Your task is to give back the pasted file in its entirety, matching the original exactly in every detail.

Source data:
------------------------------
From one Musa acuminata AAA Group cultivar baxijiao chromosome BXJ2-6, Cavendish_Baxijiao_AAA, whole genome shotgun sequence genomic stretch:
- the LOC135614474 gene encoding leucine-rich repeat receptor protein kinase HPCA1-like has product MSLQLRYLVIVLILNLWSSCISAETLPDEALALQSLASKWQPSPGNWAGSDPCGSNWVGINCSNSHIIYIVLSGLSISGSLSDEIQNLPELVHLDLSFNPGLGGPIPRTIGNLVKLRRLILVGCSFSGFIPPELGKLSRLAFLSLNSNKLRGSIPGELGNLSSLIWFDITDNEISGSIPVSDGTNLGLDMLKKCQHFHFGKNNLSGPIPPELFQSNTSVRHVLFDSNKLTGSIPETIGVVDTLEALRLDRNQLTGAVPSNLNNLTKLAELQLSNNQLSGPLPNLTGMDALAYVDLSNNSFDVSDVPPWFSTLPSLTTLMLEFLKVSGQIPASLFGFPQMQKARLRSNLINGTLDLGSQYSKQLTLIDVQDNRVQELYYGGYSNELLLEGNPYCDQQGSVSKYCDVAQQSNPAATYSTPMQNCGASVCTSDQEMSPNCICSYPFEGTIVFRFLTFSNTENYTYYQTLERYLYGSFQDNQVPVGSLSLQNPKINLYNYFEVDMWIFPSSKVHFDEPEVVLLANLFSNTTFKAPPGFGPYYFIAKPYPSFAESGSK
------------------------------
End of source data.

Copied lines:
From one Musa acuminata AAA Group cultivar baxijiao chromosome BXJ2-6, Cavendish_Baxijiao_AAA, whole genome shotgun sequence genomic stretch:
- the LOC135614474 gene encoding leucine-rich repeat receptor protein kinase HPCA1-like has product MSLQLRYLVIVLILNLWSSCISAETLPDEALALQSLASKWQPSPGNWAGSDPCGSNWVGINCSNSHIIYIVLSGLSISGSLSDEIQNLPELVHLDLSFNPGLGGPIPRTIGNLVKLRRLILVGCSFSGFIPPELGKLSRLAFLSLNSNKLRGSIPGELGNLSSLIWFDITDNEISGSIPVSDGTNLGLDMLKKCQHFHFGKNNLSGPIPPELFQSNTSVRHVLFDSNKLTGSIPETIGVVDTLEALRLDRNQLTGAVPSNLNNLTKLAELQLSNNQLSGPLPNLTGMDALAYVDLSNNSFDVSDVPPWFSTLPSLTTLMLEFLKVSGQIPASLFGFPQMQKARLRSNLINGTLDLGSQYSKQLTLIDVQDNRVQELYYGGYSNELLLEGNPYCDQQGSVSKYCDVAQQSNPAATYSTPMQNCGASVCTSDQEMSPNCICSYPFEGTIVFRFLTFSNTENYTYYQTLERYLYGSFQDNQVPVGSLSLQNPKINLYNYFEVDMWIFPSSKVHFDEPEVVLLANLFSNTTFKAPPGFGPYYFIAKPYPSFAESGSK